Some of the world’s biggest companies which have ploughed vast sums of sponsorship money into the upcoming Cop26 climate summit have reportedly complained of a chaotic lead-up to the Glasgow event overseen by “inexperienced” officials and plagued by delays.
“Frustrations” have been raised about apparent “inertia” by organisers in the weeks and months preceding the major environmental summit, at which countries are expected to sign up to ambitious new climate targets.
Among the reported concerns was that “very inexperienced” civil servants were being tasked with organising the conference, leading to delays, poor communication and a breakdown in relations between officials and sponsors.
According to The Guardian, broadcaster Sky – which is a “principal partner” for the climate summit – sent a letter co-signed by other sponsors to Cop26 organisers raising these concerns. An earlier note detailing their complaints was also sent over the summer.
Other sponsors include Unilever, Microsoft, Natwest, Sainsbury’s and GSK. It was unclear which of these had put their names to the letters of complaint.
One unnamed source told The Guardian it was “clear” those in charge had “very little experience managing relationships in the private sector, or even experience attending a Cop event”.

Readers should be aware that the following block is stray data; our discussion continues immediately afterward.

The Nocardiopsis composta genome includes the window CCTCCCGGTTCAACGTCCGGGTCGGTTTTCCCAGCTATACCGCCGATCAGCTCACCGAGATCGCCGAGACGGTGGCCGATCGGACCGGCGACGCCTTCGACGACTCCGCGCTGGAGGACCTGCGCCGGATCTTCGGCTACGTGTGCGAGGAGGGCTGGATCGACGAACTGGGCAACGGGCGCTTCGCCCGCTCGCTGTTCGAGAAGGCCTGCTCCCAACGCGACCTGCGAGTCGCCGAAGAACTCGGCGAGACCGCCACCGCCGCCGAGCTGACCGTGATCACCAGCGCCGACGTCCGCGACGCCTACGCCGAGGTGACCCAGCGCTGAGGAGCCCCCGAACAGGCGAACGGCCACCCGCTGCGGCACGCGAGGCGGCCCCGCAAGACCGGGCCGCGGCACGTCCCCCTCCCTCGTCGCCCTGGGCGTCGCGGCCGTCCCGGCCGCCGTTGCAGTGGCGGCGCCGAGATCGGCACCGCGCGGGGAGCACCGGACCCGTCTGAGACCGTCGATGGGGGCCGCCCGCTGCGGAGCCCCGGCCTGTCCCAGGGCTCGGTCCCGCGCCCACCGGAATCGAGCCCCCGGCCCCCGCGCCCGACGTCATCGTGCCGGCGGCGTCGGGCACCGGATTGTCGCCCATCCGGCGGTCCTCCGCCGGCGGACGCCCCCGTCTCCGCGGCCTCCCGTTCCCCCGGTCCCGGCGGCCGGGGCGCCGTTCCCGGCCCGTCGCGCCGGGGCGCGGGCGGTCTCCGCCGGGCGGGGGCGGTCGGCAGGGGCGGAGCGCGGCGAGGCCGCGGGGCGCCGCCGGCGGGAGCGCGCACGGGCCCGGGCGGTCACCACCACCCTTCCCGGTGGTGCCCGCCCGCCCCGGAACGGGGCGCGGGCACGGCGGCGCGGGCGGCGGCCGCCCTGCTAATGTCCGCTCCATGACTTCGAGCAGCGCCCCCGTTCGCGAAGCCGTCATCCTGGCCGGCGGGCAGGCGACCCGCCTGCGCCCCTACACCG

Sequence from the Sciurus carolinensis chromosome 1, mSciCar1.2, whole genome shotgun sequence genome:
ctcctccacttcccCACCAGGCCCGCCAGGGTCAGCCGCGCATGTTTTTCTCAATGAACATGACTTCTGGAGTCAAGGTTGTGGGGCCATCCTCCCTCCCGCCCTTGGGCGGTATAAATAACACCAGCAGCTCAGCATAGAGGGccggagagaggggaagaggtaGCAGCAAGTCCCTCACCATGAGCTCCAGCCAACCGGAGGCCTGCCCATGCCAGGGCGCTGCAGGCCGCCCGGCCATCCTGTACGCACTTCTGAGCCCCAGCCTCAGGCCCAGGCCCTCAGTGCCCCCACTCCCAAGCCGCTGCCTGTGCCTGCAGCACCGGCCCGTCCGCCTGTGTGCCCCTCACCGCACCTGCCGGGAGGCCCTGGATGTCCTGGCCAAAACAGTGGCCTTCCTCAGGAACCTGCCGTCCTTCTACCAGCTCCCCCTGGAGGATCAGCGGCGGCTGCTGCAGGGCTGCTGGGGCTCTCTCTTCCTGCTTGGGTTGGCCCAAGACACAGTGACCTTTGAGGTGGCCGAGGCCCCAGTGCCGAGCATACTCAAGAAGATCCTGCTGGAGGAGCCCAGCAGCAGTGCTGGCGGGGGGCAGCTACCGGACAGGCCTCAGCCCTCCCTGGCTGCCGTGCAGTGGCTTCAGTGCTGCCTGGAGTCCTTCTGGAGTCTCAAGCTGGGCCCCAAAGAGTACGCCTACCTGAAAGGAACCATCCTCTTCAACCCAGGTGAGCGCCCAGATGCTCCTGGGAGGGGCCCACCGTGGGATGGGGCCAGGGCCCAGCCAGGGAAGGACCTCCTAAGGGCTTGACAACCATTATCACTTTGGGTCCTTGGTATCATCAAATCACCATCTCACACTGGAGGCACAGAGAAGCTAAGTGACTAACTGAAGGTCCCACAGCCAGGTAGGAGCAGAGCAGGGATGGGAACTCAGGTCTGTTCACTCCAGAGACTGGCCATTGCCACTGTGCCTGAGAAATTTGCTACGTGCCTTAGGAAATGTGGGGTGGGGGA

Concerns were also aired about delays to the Green Zone, a series of events open to the public for 12 days at the start of November, and that in preparing for the summit “everything feels very last minute”.
Other sources complained to the paper of “inertia”, “shifting goal posts” and a “top-down public sector approach”.
Sponsors are also said to have grown frustrated at ministers having not always been available to attend promotional events in the lead-up to the summit, which was reported to have formed part of the sponsorship deals.
The build-up to next month’s Cop26 had already been suffering setbacks, with several world leaders expressing doubts over whether they would attend.
China’s president Xi Jinping is said to be unlikely to travel to Scotland and the Russian ambassador to the UK said on Sunday a decision has not been taken yet as to whether President Putin will be there.
A public health expert has also raised fears that Cop26 will lead to a new wave of coronavirus infections in Scotland.
Up to 30,000 people are expected to travel to Glasgow for the summit in November and activists are expected to stay in the homes of people who live in and around the city.
There was a rise in Covid-19 cases in Cornwall in June, though the government denied the G7 meeting there was to blame.
Professor Linda Bauld, chair of public health at Edinburgh University, said mass events like the climate conference are still “risky” despite declining rates of Covid-19.
Meanwhile, an “alternative Cop26” is planned for Glasgow at the same time as the main event, which will call for “radical and rapid change”, and will welcome attendees including the former Labour leader, Jeremy Corbyn.
The Independent contacted the Cabinet Office and Cop26 for comment.